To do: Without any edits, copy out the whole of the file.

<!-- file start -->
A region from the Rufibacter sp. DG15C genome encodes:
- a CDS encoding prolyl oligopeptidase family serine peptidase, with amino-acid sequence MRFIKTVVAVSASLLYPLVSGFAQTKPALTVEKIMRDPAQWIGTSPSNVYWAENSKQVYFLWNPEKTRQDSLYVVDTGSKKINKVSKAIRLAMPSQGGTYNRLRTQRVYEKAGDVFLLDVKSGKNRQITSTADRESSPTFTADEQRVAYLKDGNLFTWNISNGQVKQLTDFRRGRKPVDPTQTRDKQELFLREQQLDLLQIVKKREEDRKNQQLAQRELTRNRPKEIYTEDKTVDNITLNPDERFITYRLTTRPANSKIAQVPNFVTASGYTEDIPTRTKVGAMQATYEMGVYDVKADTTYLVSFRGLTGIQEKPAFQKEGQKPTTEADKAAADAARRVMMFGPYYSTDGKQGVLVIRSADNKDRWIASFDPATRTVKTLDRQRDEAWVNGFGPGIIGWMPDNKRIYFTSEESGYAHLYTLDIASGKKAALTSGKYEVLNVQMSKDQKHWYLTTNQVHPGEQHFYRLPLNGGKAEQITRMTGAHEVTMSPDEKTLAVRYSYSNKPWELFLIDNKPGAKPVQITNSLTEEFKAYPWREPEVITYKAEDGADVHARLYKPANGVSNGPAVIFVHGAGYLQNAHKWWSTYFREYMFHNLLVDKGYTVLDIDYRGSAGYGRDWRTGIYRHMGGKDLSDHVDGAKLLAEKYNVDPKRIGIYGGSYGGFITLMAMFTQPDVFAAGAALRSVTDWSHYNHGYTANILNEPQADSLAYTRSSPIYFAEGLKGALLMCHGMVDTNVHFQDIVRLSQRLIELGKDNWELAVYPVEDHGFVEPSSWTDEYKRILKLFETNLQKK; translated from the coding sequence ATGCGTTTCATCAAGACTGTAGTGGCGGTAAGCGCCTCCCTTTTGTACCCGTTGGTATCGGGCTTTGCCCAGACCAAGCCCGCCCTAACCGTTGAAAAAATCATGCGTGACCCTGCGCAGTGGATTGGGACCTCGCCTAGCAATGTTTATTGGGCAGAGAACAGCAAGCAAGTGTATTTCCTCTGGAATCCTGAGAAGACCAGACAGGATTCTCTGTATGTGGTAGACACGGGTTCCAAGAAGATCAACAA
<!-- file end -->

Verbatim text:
A region from the Rufibacter sp. DG15C genome encodes:
- a CDS encoding prolyl oligopeptidase family serine peptidase, with amino-acid sequence MRFIKTVVAVSASLLYPLVSGFAQTKPALTVEKIMRDPAQWIGTSPSNVYWAENSKQVYFLWNPEKTRQDSLYVVDTGSKKINKVSKAIRLAMPSQGGTYNRLRTQRVYEKAGDVFLLDVKSGKNRQITSTADRESSPTFTADEQRVAYLKDGNLFTWNISNGQVKQLTDFRRGRKPVDPTQTRDKQELFLREQQLDLLQIVKKREEDRKNQQLAQRELTRNRPKEIYTEDKTVDNITLNPDERFITYRLTTRPANSKIAQVPNFVTASGYTEDIPTRTKVGAMQATYEMGVYDVKADTTYLVSFRGLTGIQEKPAFQKEGQKPTTEADKAAADAARRVMMFGPYYSTDGKQGVLVIRSADNKDRWIASFDPATRTVKTLDRQRDEAWVNGFGPGIIGWMPDNKRIYFTSEESGYAHLYTLDIASGKKAALTSGKYEVLNVQMSKDQKHWYLTTNQVHPGEQHFYRLPLNGGKAEQITRMTGAHEVTMSPDEKTLAVRYSYSNKPWELFLIDNKPGAKPVQITNSLTEEFKAYPWREPEVITYKAEDGADVHARLYKPANGVSNGPAVIFVHGAGYLQNAHKWWSTYFREYMFHNLLVDKGYTVLDIDYRGSAGYGRDWRTGIYRHMGGKDLSDHVDGAKLLAEKYNVDPKRIGIYGGSYGGFITLMAMFTQPDVFAAGAALRSVTDWSHYNHGYTANILNEPQADSLAYTRSSPIYFAEGLKGALLMCHGMVDTNVHFQDIVRLSQRLIELGKDNWELAVYPVEDHGFVEPSSWTDEYKRILKLFETNLQKK; translated from the coding sequence ATGCGTTTCATCAAGACTGTAGTGGCGGTAAGCGCCTCCCTTTTGTACCCGTTGGTATCGGGCTTTGCCCAGACCAAGCCCGCCCTAACCGTTGAAAAAATCATGCGTGACCCTGCGCAGTGGATTGGGACCTCGCCTAGCAATGTTTATTGGGCAGAGAACAGCAAGCAAGTGTATTTCCTCTGGAATCCTGAGAAGACCAGACAGGATTCTCTGTATGTGGTAGACACGGGTTCCAAGAAGATCAACAA